Velox boiler

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A Velox boiler is a high pressure, forced circulation, water-tube boiler. It was developed in 1930's by Brown Boveri Company of Switzerland.[1][2] The first public demonstration of Velox was at VDI Scientific Conference in Berlin on 15th October 1932.[3]

Design[edit]

Velox principle[edit]

From Brown Boveri Review[4]

The Velox principle combines the use of combustion under pressure, with very high flue gas velocities and with a gas turbine, whereby the pressure in the combustion chamber, the high gas velocities and the pressure drop of the gases for production of work are created by means of a compressor driven by the gas turbine, the latter being actuated by the products of combustion.

The great significance of the Velox idea lies in the fact that by means of the increase in pressure and velocities the components are greatly reduced in size, and the processes are accelerated without impairing the efficiency.

Working[edit]

Velox boiler is based on the principle that heat transfer rate increases when velocity of flue gas is more than speed of sound. This increases steam generation rate.[5] Flue gases are used to turn turbine which is connected to the compressor. It increases the flow of hot air to speed of sound. This increases the rate of heat transfer to the water coming from economizer into evaporating section causing it to generate more steam that goes in superheater via steam separator. Steam from superheater is at high temperature and pressure. This is used to operate turbines.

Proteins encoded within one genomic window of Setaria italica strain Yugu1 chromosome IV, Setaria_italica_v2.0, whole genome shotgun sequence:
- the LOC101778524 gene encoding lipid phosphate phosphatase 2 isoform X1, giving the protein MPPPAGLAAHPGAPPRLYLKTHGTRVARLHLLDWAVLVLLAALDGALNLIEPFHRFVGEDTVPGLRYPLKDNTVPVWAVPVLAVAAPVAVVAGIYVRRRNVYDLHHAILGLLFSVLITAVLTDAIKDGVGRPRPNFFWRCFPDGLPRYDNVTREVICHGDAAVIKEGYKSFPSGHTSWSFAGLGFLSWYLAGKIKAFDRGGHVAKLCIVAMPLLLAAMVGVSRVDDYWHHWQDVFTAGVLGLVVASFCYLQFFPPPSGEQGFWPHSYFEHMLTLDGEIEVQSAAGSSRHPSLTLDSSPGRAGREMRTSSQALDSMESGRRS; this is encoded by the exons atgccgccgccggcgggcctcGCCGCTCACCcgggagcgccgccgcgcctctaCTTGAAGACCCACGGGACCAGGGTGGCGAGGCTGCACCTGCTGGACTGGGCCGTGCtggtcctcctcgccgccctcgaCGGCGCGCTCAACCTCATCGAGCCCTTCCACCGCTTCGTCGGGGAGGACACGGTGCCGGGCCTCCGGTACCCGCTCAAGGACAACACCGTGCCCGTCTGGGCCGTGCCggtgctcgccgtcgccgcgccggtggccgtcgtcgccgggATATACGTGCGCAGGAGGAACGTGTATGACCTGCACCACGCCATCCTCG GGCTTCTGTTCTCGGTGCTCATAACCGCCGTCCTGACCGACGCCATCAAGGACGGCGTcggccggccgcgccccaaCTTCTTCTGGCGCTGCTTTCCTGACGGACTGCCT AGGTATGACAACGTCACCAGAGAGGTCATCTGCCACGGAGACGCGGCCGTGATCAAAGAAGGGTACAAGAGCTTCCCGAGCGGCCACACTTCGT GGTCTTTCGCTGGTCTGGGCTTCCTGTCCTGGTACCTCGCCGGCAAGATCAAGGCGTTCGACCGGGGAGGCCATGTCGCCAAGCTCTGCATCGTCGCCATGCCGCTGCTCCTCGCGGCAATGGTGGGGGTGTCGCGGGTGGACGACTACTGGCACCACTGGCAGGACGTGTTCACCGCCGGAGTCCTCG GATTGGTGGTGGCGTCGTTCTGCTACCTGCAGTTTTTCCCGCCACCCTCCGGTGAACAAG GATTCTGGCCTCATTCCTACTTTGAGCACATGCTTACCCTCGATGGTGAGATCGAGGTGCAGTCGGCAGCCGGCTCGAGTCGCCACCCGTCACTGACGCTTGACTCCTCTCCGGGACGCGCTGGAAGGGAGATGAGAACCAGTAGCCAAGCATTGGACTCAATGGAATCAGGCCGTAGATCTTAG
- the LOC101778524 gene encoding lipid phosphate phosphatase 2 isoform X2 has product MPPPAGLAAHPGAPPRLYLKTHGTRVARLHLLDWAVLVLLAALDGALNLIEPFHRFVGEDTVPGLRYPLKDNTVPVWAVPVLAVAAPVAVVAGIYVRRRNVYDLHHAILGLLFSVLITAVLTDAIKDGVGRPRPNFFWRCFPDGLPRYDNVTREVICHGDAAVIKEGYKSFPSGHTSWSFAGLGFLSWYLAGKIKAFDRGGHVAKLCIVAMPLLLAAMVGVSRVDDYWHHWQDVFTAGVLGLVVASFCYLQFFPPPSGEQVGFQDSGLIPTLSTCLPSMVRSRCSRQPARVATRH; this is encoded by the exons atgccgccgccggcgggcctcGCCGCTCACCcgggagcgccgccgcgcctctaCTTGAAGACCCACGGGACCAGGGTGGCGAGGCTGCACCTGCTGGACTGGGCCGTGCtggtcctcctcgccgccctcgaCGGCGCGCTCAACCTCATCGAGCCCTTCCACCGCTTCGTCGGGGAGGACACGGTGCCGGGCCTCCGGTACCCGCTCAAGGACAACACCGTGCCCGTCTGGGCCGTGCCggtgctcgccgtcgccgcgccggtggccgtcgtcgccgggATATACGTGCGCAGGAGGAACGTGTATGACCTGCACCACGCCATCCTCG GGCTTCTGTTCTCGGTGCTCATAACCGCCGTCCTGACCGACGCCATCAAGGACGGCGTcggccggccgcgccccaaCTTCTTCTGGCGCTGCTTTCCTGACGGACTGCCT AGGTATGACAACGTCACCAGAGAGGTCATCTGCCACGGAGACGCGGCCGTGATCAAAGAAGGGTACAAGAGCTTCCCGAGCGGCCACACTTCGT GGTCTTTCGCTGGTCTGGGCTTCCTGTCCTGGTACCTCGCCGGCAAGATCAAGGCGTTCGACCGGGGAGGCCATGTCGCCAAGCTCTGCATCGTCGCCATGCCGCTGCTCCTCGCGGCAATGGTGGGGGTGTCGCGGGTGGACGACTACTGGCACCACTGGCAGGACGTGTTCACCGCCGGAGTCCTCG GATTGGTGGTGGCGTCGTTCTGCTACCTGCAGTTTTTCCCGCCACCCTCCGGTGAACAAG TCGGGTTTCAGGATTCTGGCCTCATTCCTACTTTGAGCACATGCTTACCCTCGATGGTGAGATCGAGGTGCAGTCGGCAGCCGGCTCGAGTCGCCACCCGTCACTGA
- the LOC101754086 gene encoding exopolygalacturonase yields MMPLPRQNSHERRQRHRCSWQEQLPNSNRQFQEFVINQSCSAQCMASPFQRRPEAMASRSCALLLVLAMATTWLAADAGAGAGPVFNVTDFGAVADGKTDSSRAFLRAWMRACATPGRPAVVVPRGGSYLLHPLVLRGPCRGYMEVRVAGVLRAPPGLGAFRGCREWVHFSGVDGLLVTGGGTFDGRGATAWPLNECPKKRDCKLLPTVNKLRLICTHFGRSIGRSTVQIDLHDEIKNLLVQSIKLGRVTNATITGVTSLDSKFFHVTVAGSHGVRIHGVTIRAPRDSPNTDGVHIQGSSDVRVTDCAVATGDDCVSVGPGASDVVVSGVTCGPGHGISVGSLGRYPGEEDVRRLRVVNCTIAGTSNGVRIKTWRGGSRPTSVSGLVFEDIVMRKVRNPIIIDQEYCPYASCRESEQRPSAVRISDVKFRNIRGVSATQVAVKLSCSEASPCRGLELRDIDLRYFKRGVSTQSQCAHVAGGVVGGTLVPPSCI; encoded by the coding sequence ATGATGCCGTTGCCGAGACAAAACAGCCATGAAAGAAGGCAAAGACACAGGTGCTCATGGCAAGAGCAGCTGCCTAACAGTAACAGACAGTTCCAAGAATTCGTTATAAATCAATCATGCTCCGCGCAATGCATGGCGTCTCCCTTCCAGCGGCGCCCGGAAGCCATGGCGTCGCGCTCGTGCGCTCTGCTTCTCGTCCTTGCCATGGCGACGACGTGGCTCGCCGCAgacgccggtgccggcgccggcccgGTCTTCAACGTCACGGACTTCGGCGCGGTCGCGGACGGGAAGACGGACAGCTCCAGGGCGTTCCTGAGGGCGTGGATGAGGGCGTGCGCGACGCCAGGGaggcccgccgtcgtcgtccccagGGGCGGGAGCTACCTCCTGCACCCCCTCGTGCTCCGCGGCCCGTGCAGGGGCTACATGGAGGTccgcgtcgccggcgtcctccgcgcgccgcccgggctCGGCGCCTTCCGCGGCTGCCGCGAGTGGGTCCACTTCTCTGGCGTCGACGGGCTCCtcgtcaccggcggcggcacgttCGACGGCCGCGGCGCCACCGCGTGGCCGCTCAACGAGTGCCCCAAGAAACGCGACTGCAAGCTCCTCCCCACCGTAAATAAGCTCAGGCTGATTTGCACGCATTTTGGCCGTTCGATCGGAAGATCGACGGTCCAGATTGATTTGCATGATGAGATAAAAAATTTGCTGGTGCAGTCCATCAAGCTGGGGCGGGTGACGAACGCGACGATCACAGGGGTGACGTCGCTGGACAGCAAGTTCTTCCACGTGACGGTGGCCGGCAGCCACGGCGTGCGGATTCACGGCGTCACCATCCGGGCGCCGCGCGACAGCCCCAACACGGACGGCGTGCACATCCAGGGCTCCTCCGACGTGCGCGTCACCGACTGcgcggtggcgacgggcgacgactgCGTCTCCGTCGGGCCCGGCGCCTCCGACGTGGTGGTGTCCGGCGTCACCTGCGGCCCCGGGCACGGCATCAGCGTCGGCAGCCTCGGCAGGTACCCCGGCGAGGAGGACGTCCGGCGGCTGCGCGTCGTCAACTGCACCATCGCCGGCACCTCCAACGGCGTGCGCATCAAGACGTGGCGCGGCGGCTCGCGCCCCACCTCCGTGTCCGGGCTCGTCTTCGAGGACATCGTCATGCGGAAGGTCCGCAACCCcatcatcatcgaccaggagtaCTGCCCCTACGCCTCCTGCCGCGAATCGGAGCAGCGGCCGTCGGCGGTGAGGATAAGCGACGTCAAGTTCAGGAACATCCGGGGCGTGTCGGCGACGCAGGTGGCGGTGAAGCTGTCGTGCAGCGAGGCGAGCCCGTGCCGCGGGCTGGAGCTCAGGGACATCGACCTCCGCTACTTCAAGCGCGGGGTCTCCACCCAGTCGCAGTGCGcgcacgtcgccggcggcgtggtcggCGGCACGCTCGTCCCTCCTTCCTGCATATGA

Components[edit]

  • Water feed pump
  • Economizer for water preheating
  • Hot water circulating pump
  • Tube evaporating section
  • Turbine
  • Compressor
  • Steam separator
  • Superheater

Uses[edit]

Velox boiler was primarily marketed for electricity generation. They were anticipated to be used in steam locomotives on land as well as on sea but eventually lost to efficiency and cost effectiveness of supercharged diesel engine and constant pressure combustion gas turbine. Advantages of somewhat reduced weight and purely rotary motion were greatly offset by the fact that Velox boilers were little over half efficient compared to diesel engines.[6]

Advantages[7]:

  • Compact design.
  • Flexibility of design.
  • High combustion rate.
  • It can be quickly started.

Disadvantages:

Requires additional parts[8]

  • Electric starter.
  • Gas turbine to drive air compressor.
  • Steam turbine for water circulation.

References[edit]